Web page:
Not Even If You Were Santa Claus…

Yesterday morning I went to my usual diner for breakfast and found that it was PACKED.  The only place left to sit was at the bar, next to another regular who I find to be obnoxious.  He’s a 50-something man constantly flirting with the 18-year-old waitresses.  He ick’s me out.

I was hungry though and it was 3 hours past the time of my normal first cup of coffee.  I hadn’t yet spoken to another human being and I was grumpy.  I needed caffeine.

As I went to sit down Mr Ick informed me:”That seat’s taken… You’ll have to sit here” and gestured to his lap.  

Before my mouth connected to my brain the response “Not even if you were Santa Claus” had slipped out.  

His face turned bright red, he stuttered something about not being a fat old pervert, and refused to look in my direction for the rest of the morning.  I ate quickly and ran away.

I was really uncomfortable and spent breakfast wishing that I: a) hadn’t said it, or, b) had had the brain power to soften the blow.

But why?

Why can’t I go to breakfast and just eat?  Why does this man who is old enough to be my Father get to make a pervy suggestion and then be angry that I shot him down?  I know that it was entirely in jest, I know that he is just a total flirt… But why should I have to put up with that?

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Women have come a long way in our society.  A man who, 50 years ago, may have been pinching the bottoms of the waitresses now just flirts with them.

I don’t think we’ve come far enough.

I am a 31-year-old, overweight woman who rarely wears make-up, lives in a uniform of jeans and t-shirts and I still get comments like this several times a week: “Smile honey”, “You have such a pretty face“, “You just look so nice all the time, it’s hard to take you seriously”.  My looks and “niceness” belong to everyone and are open game for comments.

And the reason that I point out my appearance flaws is this: If someone like me is getting several comments a week what is life like for someone who is more traditionally beautiful?  I remember being a pretty young woman… It was constant.

Not only was it constant but I was expected to smile, giggle and feel good about myself through it.  A less than positive response to a “compliment” made me a bitch.  It is no wonder that so much of my self-worth got mixed up with how I look.

I love it when J tells me that I am beautiful.  But he’s as likely to tell me that at 6 am when my hair is a straw nest, my eyes are puffy and my breath is bad as he is to tell me when I’m all dressed up for a night out.  He’s telling me because he sees me, under the skin, and he thinks that I am beautiful.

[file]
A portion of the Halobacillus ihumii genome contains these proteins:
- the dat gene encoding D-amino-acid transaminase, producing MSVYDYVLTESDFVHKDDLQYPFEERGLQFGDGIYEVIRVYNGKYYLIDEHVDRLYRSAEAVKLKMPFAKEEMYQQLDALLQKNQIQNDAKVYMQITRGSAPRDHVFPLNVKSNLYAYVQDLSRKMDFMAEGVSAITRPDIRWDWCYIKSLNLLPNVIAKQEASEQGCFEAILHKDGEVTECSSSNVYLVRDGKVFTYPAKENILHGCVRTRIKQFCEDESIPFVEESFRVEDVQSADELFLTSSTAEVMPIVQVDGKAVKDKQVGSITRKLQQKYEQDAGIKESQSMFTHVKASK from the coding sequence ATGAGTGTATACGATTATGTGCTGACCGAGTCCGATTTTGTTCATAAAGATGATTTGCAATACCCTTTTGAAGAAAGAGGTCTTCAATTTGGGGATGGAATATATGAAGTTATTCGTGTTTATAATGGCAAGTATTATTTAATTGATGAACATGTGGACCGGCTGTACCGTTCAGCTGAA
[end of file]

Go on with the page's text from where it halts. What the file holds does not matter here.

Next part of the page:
I still tell little girls that they look pretty: “I love your hair” or “What a great dress”.  I’m trying to stop because what I should be say is: “You did such a great job reading that story” or “You are a really talented artist” or “You are so smart”.  We should tell them that who they are is important.  And that it isn’t okay for people to just see the surface.  That they have the right to shoot someone down if what that person said made them feel uncomfortable.  

I should tell more men that I don’t want to sit on their lap instead of giggling, responding “maybe next time”, and curling into myself a bit.  In the 18 years or so since puberty I’ve gotten really good at making myself smaller, invisible.

I’m 31 and I don’t really know how to deal with this.  I don’t know what I will say to my (imaginary, potential, future) daughter the first time that she comes home and tells me that a group of boys honked their horn and cat-called as she walked home from school.

Will I tell her to ignore it?  Will I tell her that the first time I flipped a car-full of boys the bird for doing just that they turned around, and drove behind me, slowly, for my entire walk home and I was terrified?  Will I tell her that it is better to smile and laugh because that is what will keep her safe?  How will I explain the mixture of elation (someone thinks I’m pretty!) and vulnerability that that experience will inspire in her?

Will I be able to explain to my (imaginary, potential, future) son why it isn’t okay to do this when he is in a car full of his friends and they are all doing it?  Will he experience the same thing in reverse?

Will I tell her that the boy who hit her on the playground did it because he likes her?

It’s complicated and it’s woven into our lives, into the stories that we tell ourselves and our children, in ways that we don’t even know.

But I guess baby steps are the only ones we can take right now.

My suggestion ladies?  The line “not even if you were Santa Claus” seems to work really well for those come-sit-on-my-lap moments in life.

Or, as the brilliant Helen Mirren puts it…

 

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3 thoughts on “Not Even If You Were Santa Claus…

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